Microsoft: We can't leave half of Europe's talent in the dark ages

Women must be encouraged to work in ICT or Europe will be left with a talent shortage

This exclusive article was written by the president of Microsoft International exclusively for IDG Connect to mark International Girls in ICT Day


According to the European Commission (EC), only 30% of the seven million people currently working in the European ICT sector are women. At the same time, Europe’s businesses are nervously peering over the edge of a digital skills black hole, one that threatens to swallow up potential future economic growth.

Expanding the IT skills of a new generation of women, and encouraging more females to pursue jobs in tech is absolutely vital if we want to stop this skills gap from growing further. If we don’t, the EC predicts as many as 825,000 unfilled ICT jobs by 2020. ICT skills are also becoming increasingly important across sectors. Even today, 90% of all European jobs require some level of digital skills and this number continues to grow. With the number of digital jobs growing by approximately 100,000 a year, and with the number of fresh graduates and skilled technology workers failing to keep up, we cannot afford to wait any longer to strengthen and diversify Europe’s talent pipeline.

We must step up and do much, much more to encourage girls to cultivate their interest in Science, Technology, Engineering and Mathematics (STEM) subjects, opening their eyes to the opportunities that await them in the tech sector. Figures from the EC highlight that balancing the proportion of men and women in the industry would actually boost the EU economy by an estimated £9bn annually — that’s a statistic that we cannot ignore.

But to feed that flame of opportunity it’s imperative that we dispel old-fashioned, stereotypical myths that suggest that the technology sector isn’t for girls. Opening up opportunities to meet women working in the field and to meet other girls their own age with similar interests in maths and science can have a profound effect. 

Enter initiatives such as International Girls in ICT Day today. Programmes like this are powerful tools for helping to engage individual young women and for igniting that all-important spark of interest that can lead to fulfilling careers and, more broadly, support the region’s economic growth.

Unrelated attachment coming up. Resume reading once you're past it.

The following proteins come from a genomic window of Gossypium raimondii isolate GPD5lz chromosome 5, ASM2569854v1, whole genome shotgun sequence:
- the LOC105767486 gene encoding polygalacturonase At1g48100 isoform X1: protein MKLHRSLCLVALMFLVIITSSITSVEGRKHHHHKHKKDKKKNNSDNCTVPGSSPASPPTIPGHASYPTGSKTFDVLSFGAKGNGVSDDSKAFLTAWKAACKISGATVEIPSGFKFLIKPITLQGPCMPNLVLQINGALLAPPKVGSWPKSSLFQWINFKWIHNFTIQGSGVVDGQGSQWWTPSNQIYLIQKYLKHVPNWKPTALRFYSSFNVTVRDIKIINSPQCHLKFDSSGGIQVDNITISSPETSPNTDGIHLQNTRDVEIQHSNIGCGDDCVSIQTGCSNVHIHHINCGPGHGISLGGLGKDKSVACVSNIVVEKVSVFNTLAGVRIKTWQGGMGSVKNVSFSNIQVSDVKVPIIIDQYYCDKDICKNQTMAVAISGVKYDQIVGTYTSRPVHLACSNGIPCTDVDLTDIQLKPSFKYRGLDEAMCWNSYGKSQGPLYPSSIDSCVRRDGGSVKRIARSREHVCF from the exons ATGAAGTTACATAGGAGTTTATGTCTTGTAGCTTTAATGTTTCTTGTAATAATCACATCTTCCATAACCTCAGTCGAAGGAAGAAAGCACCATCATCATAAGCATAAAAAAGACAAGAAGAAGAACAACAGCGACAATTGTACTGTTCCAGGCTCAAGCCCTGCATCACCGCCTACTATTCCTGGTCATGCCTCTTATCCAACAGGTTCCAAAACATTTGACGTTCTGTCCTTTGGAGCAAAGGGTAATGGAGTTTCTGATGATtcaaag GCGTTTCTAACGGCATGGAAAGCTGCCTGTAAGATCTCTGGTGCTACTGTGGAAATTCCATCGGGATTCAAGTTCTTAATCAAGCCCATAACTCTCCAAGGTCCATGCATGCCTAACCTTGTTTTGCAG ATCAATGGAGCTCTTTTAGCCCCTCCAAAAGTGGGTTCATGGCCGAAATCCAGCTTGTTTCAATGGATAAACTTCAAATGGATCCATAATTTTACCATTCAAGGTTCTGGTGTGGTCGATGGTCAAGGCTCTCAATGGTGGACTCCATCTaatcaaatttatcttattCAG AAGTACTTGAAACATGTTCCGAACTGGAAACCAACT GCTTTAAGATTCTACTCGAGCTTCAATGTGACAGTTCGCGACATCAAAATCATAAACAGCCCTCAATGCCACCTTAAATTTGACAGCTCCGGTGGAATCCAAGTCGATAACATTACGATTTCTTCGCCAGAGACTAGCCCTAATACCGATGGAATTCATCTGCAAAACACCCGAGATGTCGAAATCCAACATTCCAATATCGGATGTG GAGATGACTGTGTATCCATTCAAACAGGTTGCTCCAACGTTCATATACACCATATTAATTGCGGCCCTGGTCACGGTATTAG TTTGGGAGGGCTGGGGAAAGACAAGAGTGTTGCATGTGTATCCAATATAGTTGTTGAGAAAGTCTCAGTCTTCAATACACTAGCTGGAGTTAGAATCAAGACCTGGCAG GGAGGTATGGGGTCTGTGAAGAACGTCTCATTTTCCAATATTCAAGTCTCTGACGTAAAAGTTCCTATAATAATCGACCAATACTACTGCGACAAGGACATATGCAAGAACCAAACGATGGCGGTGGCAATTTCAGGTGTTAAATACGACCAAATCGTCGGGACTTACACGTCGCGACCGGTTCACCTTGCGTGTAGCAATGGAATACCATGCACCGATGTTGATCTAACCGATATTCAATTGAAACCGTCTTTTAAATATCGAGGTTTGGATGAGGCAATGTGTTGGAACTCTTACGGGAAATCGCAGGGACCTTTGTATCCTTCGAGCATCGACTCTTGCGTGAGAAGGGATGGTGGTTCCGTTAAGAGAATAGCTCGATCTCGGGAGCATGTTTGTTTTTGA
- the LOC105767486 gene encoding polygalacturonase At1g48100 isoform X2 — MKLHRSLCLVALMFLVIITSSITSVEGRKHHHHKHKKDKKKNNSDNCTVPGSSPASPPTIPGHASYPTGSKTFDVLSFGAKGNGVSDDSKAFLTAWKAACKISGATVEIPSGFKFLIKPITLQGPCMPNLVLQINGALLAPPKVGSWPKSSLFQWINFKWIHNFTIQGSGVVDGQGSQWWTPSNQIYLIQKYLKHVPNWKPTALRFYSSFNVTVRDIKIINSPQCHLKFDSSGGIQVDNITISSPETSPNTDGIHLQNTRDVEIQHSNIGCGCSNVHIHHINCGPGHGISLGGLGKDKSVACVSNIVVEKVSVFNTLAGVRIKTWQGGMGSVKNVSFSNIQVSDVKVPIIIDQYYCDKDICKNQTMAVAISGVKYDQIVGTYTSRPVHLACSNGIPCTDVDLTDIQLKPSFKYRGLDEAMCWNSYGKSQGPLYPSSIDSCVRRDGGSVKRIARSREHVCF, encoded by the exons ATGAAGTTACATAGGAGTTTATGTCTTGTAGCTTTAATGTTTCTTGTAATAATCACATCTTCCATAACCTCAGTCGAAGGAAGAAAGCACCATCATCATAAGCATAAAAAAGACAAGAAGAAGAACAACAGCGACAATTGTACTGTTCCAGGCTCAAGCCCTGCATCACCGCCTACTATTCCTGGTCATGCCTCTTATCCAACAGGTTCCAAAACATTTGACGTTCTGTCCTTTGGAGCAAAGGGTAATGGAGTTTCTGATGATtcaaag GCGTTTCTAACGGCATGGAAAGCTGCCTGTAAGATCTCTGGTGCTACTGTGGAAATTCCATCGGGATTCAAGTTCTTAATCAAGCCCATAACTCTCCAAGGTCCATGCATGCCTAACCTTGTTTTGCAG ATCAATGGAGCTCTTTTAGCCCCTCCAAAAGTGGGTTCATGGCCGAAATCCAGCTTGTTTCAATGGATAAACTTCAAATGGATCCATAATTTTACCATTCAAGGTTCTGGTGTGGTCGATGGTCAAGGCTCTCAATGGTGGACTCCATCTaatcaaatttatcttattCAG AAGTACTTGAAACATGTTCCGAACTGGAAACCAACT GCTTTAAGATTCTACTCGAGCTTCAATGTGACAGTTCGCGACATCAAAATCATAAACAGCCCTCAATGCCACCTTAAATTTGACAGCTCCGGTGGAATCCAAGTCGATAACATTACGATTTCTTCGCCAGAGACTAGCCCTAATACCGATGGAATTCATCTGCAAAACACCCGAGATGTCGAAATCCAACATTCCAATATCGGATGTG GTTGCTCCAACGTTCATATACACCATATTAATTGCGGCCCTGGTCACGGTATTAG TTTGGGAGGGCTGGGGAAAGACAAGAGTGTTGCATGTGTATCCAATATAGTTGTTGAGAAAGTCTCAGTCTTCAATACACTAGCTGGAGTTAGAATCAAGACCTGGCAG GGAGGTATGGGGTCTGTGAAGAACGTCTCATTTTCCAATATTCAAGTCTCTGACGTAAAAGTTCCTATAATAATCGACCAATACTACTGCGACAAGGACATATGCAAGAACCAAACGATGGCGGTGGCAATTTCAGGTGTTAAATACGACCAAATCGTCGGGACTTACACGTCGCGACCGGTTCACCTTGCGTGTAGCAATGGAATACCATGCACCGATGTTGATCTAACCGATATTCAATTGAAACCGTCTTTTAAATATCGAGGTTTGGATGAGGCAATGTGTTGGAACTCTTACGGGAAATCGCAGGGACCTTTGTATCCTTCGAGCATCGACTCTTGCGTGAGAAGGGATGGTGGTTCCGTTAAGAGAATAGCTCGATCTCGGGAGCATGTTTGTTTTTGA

Today, countries across Europe will host events aligned with the goals of the International Girls in ICT initiative. At Microsoft, we are working together with partners and NGOs to roll out events in 11 countries in April and May, aimed at connecting young women to tech role models across the region, and providing opportunities to learn more about technology and careers in ICT. We expect more than 1,500 young women will participate in these events which offer training and support to both girls and young women in countries including Austria, Bulgaria, the Czech Republic, Denmark, Estonia, Finland, Germany, Hungary, Italy, Norway and Poland.

To date, more than 111,000 young women have taken part in more than 3,500 events for International Girls in ICT day, held in 140 countries around the world. This is a great start, but more can be done. Granting access to targeted training and forging introductions to female role models working in the tech industry opens up new digital doors for girls in Europe. It’s our hope that these events give girls the confidence to find out what it’s really like to work in the technology sector, to challenge assumptions and to form their own opinions of STEM subjects.

We’re committed to encouraging many more females and young people into IT here in Europe. Through International Girls in ICT Day and other programs such as DigiGirlz, part of Microsoft’s YouthSpark scheme, and our Kodu coding academy initiative (for boys and girls), which complement vital education policies. They create more opportunities to engage and educate young people through training events, high tech camps and competitions all centered on gaining enjoyable, hands-on experience with ICT.

But, we recognize that there is a lot more work to be done. Internally too, as we focus on increasing our own gender diversity at Microsoft. We call upon our peers in the private sector to find even more, new ways to inspire young women and to equip them with the tools and skills they need to excel in tomorrow’s labour market. Every success stands to deliver social and economic benefits to individuals, to local markets, and to Europe.

Let’s continue to create dynamic opportunities like those happening during International Girls in ICT Day to help all of our aspirational young European women to succeed in ICT. For the sake of the region’s future prosperity, we can’t afford not to.